In an article for the San Francisco Chronicle, Navigant Research comments on market drivers and how industry players are setting themselves apart
Tesla’s Model 3 is top of mind for most industry onlookers, but behind the automaker’s production struggles, another part of the business is quietly surging. According to an article in the San Francisco Chronicle, sales of Tesla’s stationary batteries grew 450% during the first half of 2018, with global installations capable of storing one gigawatt-hour of electricity, or the output of one commercial nuclear reactor running for an hour.
Demand for the batteries continues to grow, especially in the residential market, and among utility companies as well. Alex Eller, senior research analyst at Navigant Research, told the San Francisco Chronicle that the energy storage market is growing globally. While North America represents roughly 30% of the market, installations are picking up in Asia, particularly in South Korea and Japan, where a heavy reliance on fossil fuel imports exists.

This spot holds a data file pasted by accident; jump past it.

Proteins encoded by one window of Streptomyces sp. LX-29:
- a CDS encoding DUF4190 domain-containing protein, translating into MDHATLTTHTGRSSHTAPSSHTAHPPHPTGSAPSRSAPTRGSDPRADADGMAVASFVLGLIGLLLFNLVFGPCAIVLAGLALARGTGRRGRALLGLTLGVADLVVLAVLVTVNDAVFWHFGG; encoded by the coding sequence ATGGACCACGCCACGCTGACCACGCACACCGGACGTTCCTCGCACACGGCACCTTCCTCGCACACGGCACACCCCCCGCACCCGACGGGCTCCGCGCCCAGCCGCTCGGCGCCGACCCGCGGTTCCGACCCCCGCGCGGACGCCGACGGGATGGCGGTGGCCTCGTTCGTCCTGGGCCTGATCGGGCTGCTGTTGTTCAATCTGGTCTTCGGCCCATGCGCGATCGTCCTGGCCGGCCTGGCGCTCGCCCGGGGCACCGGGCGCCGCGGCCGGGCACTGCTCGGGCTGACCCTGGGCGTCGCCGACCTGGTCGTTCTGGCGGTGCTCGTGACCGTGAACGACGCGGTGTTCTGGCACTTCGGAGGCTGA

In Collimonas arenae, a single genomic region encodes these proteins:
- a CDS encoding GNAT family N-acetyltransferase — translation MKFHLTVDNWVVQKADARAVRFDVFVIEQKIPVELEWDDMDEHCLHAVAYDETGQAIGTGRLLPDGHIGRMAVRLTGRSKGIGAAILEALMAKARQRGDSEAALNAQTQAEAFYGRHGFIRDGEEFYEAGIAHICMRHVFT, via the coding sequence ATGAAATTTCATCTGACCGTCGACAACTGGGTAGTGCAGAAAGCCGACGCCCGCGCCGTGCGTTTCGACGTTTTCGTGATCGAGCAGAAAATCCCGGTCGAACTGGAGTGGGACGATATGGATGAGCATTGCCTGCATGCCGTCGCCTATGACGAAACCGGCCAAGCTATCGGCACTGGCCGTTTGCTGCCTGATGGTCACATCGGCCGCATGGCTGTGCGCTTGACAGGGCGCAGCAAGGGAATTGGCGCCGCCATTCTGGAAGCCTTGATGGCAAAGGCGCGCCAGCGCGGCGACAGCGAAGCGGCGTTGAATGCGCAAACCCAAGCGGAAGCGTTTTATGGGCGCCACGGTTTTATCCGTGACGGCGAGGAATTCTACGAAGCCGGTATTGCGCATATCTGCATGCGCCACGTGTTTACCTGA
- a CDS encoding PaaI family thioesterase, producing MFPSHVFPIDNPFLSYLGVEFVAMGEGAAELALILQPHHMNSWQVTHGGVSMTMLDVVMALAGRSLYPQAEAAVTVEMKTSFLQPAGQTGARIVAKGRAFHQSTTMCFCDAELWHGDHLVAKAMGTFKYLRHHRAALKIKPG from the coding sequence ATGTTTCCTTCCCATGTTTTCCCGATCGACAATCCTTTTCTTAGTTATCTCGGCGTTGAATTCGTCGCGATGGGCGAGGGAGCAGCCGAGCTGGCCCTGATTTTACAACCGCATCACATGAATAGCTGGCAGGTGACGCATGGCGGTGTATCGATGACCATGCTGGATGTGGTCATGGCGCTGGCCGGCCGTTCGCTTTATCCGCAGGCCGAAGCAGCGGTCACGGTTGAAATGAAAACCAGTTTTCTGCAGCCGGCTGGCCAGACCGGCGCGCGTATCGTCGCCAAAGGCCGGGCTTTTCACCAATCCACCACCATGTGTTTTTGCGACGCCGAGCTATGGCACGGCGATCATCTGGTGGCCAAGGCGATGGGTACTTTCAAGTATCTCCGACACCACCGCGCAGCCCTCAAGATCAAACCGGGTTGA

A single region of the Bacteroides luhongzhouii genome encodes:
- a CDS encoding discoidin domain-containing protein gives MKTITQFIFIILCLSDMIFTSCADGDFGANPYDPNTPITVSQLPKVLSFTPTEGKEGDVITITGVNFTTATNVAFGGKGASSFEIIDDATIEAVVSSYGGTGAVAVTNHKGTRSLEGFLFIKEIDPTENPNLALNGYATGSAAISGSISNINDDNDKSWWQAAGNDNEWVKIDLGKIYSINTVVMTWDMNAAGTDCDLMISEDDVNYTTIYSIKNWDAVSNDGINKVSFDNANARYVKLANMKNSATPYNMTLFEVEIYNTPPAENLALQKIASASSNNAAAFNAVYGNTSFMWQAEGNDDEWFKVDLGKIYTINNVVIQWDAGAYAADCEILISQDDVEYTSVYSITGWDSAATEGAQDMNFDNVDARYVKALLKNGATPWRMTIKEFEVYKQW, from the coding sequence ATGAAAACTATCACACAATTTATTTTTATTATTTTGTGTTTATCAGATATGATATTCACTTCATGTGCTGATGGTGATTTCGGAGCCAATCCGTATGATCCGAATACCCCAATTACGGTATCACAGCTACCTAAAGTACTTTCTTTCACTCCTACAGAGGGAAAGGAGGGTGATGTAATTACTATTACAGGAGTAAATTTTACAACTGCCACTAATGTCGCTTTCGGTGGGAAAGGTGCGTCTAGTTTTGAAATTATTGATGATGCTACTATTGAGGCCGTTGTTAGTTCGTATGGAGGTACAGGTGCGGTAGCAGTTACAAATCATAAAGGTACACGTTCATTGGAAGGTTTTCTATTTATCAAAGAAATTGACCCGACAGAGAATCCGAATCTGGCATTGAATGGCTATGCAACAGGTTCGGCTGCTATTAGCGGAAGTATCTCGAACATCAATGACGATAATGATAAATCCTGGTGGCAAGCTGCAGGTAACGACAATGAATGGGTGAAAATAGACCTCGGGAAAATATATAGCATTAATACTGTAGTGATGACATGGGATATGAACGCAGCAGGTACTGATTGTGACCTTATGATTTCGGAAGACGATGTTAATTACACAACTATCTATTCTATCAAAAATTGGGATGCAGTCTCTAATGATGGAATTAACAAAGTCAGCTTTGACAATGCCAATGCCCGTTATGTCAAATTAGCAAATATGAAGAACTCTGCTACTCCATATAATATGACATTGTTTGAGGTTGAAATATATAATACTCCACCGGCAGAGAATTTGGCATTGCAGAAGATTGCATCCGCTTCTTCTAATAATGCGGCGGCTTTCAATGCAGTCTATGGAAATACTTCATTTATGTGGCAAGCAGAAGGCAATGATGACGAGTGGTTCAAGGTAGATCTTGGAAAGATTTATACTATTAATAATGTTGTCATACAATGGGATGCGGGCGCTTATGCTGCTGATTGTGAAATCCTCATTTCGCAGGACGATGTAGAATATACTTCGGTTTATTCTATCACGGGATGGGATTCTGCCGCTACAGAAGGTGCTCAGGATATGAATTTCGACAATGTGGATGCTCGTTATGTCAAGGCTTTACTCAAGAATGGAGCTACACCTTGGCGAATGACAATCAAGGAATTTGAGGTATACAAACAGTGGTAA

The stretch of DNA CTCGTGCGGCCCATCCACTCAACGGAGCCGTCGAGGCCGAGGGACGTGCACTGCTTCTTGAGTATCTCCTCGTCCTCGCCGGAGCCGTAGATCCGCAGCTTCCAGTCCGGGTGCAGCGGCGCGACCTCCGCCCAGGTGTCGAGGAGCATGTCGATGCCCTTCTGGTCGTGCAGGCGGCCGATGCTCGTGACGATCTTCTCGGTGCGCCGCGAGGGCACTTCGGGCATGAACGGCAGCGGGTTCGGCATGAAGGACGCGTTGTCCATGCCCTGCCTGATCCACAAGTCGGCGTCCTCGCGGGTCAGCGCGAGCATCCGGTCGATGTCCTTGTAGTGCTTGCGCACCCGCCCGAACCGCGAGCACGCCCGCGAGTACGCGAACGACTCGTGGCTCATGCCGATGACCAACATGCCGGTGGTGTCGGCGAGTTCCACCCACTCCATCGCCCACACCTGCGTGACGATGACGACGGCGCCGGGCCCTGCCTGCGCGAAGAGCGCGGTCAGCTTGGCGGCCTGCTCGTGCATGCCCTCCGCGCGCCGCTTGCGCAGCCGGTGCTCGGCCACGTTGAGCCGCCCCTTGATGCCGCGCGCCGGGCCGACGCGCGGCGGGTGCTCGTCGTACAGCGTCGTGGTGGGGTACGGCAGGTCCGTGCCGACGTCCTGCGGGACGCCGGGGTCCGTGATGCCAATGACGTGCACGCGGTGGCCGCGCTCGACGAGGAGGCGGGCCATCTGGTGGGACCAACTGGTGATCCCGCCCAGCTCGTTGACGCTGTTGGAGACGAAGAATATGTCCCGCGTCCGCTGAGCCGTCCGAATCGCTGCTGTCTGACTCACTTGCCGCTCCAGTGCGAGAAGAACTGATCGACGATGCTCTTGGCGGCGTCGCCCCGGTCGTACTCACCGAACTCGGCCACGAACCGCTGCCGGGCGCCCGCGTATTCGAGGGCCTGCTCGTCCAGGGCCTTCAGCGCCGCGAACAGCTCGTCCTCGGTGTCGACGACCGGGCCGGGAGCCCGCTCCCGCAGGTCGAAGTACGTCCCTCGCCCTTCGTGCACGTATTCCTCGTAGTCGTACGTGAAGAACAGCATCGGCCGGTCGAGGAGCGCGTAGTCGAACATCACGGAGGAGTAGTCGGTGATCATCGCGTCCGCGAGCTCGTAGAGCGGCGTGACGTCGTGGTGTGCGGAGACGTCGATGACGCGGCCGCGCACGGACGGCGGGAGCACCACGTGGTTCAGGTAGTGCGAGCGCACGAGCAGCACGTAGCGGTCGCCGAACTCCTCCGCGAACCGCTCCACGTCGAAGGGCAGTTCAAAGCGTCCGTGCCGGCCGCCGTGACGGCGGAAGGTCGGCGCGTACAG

Eller added that Tesla’s competition in this area is healthy, with a variety of other industry players offering similar lithium ion battery cells. Companies, he said, are differentiating themselves through their software, which enables the batteries to provide a variety of operations.
“Shifting solar might be relatively simple,” Eller said. “But there are projects that might provide a number of services, so the software’s really going to be key.”